Proud to do it differently
Chan Marshall, better known as Cat Power, is more likely to be recognised by Hong Kong people as playing Jude Law's ex-girlfriend in Wong Kar-wai's My Blueberry Nights. But the American singer-songwriter plays more than a cameo role in the music scene.
Marshall's parents were divorced, so she spent her childhood and adolescence travelling back and forth across the southern United States between them.
This constant travelling prepared her for the life of a touring musician. She started performing under the name of Cat Power after dropping out of high school.
She made a name for herself in the indie rock scene with the 1998 album Moon Pix, most of which she composed on a sleepless night soon after deciding to retire from performing.
Renowned for her minimalist style and fiercely independent spirit, Marshall's performances are notorious and celebrated. Spontaneous and creative on stage, Marshall's radical live performances are often as unpredictable as her drinking problems and onstage breakdowns - cutting short performances abruptly or switching songs halfway through without explanation.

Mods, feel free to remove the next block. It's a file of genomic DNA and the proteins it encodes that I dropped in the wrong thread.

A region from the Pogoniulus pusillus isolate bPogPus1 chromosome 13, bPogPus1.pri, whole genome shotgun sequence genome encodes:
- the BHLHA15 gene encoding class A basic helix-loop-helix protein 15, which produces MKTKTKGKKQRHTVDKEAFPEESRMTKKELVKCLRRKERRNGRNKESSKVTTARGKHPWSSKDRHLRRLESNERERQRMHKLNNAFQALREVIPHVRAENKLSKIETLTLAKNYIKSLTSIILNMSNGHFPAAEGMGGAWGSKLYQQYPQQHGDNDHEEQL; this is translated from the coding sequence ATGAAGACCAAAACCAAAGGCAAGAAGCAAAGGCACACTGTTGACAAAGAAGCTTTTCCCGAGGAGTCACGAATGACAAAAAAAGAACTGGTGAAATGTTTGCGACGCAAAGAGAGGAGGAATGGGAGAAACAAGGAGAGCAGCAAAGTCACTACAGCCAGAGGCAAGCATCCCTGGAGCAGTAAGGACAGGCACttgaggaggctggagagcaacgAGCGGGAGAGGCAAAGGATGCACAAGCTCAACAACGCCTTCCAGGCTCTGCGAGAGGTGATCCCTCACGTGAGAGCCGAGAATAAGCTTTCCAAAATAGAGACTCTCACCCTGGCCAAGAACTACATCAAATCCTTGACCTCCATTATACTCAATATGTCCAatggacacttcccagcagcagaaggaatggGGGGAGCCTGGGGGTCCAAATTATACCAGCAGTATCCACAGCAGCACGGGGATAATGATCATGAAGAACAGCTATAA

But fans remain loyal to her. Marshall has arguably one of the finest voices in pop music. Her singing can be bold and languorous at the same time, conveying an atmospheric mood and melancholic sentiments in a bluesy and more interesting way than almost anyone else in the industry.
Hailed as the indie soul queen, Marshall's music is like coffee - once you're hooked, it's almost impossible to resist.
Her latest CD, Jukebox, released last month, is testimony to the artist's ability to breathe new life into old numbers.
A collection of covers of songs by artists ranging from James Brown, Hank Williams and Billie Holiday, to Joni Mitchell and Bob Dylan, only two of the 13 numbers - Metal Heart and Song to Bobby (supposedly a tribute to Bob Dylan) - are new.
Marshall refuses to follow the original melodies, revamping the tunes, altering the arrangements or changing the moods of the songs. In doing so, she makes the songs her own, personalising classic pop numbers and traditional folk songs while enriching them with new emotions.
Jukebox may not be to everyone's liking, but it's no doubt a daring feat. Whether or not you like her, you can't deny Marshall is too good and too unpredictable to ignore.